Finance

Wall Street’s return to the office is going to be weird

  • Many Wall Street firms are clamoring to return to the office, but it hasn’t been a smooth transition.
  • Mask mandates, unofficial office returns, and juniors craving training are all throwing a wrench in plans.
  • Here are setbacks Wall Street firms are running into as they try to return to in-person work.

After months of false starts, only one thing is certain about Wall Street’s return to the office: It’s a big mess.

Depending on where you work, you might need to provide proof of vaccination. You might need to wear your mask in the office — but maybe only sometimes, around certain people, or when you’re not at your desk. You might not even know when and where you’re supposed to show up to work. With constantly changing return-to-office dates filled with caveats and exemptions, many Wall Street employees feel like they’re experiencing whiplash.

The pandemic forced radical overnight changes in the financial-services industry, which has long resisted remote work and placed a premium on being in the office. The industry quickly adapted: Over the past 18 months, many Wall Street firms delivered record-setting quarterly financial results with their workforces at home.

But that hasn’t stopped leaders from large firms like Goldman Sachs, JPMorgan, and Morgan Stanley from lamenting that remote work isn’t working and making plans to return to the office. Those plans, which date back to last summer, have been fraught with setbacks, though.

In early September 2020, a coronavirus case sent JPMorgan bankers home mere days before even more employees were told to come into the office. By winter, the push had stalled.

This spring brought renewed calls to bring back in-person work as coronavirus cases plummeted. JPMorgan, Goldman, Centerview Partners, Evercore, and Blackstone have all reopened their offices in recent months.

Then came the Delta variant. The highly contagious strain of the coronavirus now accounts for the majority of new infections, sending case counts soaring and companies scrambling to change their plans once again.

“We just don’t know, and we don’t know what we don’t know,” Gary Goldstein, CEO and cofounder of the Wall Street recruiting firm Whitney Partners, told Insider. He said that with Delta cases on the rise and the constant threat of new COVID-19 variants, it could be months — or years — before the future of working on Wall Street becomes clear.

Earlier this year, bank leaders made it clear they were all-in on office work. JPMorgan CEO Jamie Dimon said this spring that employees were more likely to contract COVID-19 while out partying than working from the office. Goldman CEO David Solomon said that remote work is an “aberration” that fails to train junior employees. And Morgan Stanley CEO James Gorman has also turned the heat up on staff, saying that “if you can go into a restaurant in New York City, you can come into the office.”

Even Citi — which was one of the few Wall Street giants this spring to say it was embracing flexibility and permanently adopting a hybrid model with both remote and in-person work — announced this month that come September 13, the firm will require staff to come into the office two days a week.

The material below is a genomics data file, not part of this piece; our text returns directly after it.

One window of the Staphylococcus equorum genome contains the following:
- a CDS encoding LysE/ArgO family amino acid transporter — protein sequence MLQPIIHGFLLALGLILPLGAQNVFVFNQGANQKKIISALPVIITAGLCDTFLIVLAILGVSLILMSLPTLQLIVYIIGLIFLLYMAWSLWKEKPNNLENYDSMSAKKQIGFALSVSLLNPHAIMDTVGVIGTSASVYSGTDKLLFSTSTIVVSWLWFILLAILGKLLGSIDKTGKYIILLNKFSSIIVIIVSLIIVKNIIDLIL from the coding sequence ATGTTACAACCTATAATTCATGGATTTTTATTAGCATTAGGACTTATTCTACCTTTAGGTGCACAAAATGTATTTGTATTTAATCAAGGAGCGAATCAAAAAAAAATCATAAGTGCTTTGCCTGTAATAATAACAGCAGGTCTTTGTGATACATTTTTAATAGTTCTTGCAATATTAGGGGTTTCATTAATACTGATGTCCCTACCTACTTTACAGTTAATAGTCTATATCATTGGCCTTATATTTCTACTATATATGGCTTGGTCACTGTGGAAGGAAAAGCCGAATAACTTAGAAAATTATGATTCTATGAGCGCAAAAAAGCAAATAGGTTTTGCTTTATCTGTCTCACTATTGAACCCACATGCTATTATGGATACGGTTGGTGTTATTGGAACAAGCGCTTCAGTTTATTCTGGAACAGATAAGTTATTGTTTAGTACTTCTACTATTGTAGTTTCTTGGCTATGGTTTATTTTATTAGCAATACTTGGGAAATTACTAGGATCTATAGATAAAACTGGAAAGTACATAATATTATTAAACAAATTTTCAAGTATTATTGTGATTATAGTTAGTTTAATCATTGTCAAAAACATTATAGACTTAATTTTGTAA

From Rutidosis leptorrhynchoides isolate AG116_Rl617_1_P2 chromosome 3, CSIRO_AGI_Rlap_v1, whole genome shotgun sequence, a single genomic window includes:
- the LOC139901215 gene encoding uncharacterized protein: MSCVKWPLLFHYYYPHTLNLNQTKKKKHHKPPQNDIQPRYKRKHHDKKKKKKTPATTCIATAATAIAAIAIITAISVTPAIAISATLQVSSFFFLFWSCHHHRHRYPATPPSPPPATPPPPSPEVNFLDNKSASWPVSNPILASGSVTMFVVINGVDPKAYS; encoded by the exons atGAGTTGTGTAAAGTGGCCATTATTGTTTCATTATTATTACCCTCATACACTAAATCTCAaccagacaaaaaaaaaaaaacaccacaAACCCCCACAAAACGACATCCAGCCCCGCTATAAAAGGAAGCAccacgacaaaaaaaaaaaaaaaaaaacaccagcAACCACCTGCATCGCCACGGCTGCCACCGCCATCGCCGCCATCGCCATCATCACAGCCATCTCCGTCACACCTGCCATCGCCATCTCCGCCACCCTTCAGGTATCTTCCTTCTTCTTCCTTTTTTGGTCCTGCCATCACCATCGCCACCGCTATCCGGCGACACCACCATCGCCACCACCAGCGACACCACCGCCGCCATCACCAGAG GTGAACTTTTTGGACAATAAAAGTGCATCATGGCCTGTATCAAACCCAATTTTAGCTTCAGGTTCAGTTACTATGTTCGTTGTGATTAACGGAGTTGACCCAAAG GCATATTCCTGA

But if the past year and a half is any indication, Wall Street return plans will keep changing, as multiple factors threaten the return to the way things were before.

Here are the daunting challenges Wall Street firms are facing in the return to the office right now:

Delta led Wells Fargo and BlackRock to push back their return-to-office plans — and others could soon follow

The Delta variant is throwing a wrench into the most carefully laid plans.

Wells Fargo and BlackRock, which had both been banking on post-Labor Day returns, recently pushed their full office reopenings back to at least early October. Wells employees who are still remote now have until October 4 before they have to be out meeting with clients or in the office five days a week. And at BlackRock, employees have the choice to work remotely until October 1.

Executives cited Delta — which can be transmitted even by vaccinated people — as the reason to delay plans. It “raises concerns about returning to the office — even those who are vaccinated and particularly for those of you with dependents at home who are currently ineligible for the vaccine,” senior managers at BlackRock said in an August 5 memo.

The delays come after a big push this spring for Wall Street firms to shore up their return-to-office plans. JPMorgan, Goldman, and Blackstone led the charge in calling employees back in May and June, while others, like Bank of America and Credit Suisse, targeted a return by Labor Day.

But as the Delta variant has once again caused COVID-19 infections to spike — the test-positivity rate in New York was increasing last week, according to the the city, and 90% of new cases are attributed to the Delta strain — a return to normal office life this fall is far less certain than it was just a few months ago.

“It’s a little too early to say what’s really going to happen,” said Jeanne Branthover, a managing partner and global leader of financial services at DHR International. “People are definitely going to change their tune on what their staff has to do.”

Morgan Stanley, whose CEO has gone so far as to say that employees who want to make a New York salary must live and work in New York, is continuing to be cautious.

A memo sent this week that was reviewed by Insider and first reported by Bloomberg said the firm is continuing to evaluate return-to-office prospects — meaning that for now, employees are free to visit as many restaurants as they please without needing to show up to work in person.

“While significant progress has been made in the last six months, new circumstances including the rise of the Delta variant and the recent slowing of vaccination rates are now influencing our return to workplace planning,” the Morgan Stanley memo said.

But plenty of employees are already in the office

While many firms are rethinking their return-to-office plans, plenty of Wall Street employees have already been physically back at work.